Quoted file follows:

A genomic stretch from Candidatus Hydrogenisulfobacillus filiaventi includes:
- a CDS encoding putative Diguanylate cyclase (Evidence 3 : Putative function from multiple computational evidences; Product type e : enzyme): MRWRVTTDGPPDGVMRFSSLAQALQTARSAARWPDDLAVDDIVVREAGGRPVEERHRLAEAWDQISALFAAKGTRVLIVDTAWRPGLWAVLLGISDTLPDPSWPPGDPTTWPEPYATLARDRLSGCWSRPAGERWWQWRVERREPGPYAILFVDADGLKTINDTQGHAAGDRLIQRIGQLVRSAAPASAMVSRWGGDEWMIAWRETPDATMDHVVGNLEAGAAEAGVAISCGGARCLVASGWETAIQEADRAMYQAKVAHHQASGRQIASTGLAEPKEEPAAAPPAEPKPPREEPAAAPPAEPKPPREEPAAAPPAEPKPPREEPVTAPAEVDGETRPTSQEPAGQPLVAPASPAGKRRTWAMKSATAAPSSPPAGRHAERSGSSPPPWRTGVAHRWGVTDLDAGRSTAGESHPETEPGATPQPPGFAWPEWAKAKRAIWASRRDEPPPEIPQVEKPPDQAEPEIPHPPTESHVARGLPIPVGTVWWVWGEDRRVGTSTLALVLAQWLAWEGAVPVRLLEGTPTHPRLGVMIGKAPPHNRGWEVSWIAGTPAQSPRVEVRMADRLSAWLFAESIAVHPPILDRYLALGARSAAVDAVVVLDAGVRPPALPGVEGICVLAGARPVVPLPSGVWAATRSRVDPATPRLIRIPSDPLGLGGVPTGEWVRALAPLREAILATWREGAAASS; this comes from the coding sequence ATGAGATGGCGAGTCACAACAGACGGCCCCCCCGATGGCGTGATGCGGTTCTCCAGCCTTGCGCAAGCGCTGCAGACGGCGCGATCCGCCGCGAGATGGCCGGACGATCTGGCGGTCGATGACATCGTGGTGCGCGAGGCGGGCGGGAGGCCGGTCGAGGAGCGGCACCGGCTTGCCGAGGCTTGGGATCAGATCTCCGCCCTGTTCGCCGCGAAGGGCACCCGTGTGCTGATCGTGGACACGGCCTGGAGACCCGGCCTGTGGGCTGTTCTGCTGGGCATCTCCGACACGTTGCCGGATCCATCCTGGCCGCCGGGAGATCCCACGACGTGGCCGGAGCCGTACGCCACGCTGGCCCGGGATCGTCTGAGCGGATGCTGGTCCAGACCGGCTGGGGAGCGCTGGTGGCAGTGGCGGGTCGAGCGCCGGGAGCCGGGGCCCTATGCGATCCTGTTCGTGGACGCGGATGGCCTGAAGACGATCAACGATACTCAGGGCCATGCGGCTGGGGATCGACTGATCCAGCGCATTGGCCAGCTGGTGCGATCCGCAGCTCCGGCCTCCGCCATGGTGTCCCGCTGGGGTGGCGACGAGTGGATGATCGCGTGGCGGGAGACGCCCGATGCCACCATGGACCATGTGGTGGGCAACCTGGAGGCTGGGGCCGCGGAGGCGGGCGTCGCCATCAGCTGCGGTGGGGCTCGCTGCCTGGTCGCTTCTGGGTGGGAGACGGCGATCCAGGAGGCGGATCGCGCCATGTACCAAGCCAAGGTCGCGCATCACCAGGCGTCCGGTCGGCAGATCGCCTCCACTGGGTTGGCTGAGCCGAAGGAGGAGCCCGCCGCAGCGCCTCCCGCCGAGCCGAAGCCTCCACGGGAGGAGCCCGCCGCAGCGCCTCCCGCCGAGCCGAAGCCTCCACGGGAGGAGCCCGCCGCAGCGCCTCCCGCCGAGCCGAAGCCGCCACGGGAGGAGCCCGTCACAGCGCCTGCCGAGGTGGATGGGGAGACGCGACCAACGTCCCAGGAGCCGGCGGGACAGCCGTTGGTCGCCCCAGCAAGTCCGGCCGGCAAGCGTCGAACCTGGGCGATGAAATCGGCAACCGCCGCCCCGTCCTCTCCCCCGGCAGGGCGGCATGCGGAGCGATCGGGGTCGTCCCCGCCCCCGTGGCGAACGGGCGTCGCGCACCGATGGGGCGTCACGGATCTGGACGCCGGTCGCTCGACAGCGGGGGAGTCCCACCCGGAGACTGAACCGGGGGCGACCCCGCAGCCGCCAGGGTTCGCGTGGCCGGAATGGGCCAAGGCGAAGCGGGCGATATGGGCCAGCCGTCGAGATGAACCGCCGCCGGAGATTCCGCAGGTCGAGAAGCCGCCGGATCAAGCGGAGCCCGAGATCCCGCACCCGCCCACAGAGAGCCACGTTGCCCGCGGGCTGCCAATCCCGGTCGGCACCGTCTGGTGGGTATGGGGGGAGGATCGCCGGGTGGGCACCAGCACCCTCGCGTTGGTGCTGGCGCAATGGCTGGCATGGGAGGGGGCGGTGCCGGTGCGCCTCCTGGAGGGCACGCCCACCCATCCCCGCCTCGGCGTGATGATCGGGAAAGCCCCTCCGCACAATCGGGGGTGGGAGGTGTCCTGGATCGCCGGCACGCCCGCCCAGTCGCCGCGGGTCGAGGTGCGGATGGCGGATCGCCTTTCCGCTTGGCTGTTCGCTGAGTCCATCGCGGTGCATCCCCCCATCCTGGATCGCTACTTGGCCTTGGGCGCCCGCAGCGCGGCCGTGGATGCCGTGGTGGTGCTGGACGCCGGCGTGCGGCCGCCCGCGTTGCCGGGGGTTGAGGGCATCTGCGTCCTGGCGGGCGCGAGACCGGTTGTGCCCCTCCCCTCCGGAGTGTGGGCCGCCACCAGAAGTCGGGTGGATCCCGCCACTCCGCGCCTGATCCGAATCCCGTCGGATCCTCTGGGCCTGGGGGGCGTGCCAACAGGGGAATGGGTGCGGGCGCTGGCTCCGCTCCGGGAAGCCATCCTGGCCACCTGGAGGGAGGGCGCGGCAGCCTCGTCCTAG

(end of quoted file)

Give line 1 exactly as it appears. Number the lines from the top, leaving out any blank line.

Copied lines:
A genomic stretch from Candidatus Hydrogenisulfobacillus filiaventi includes: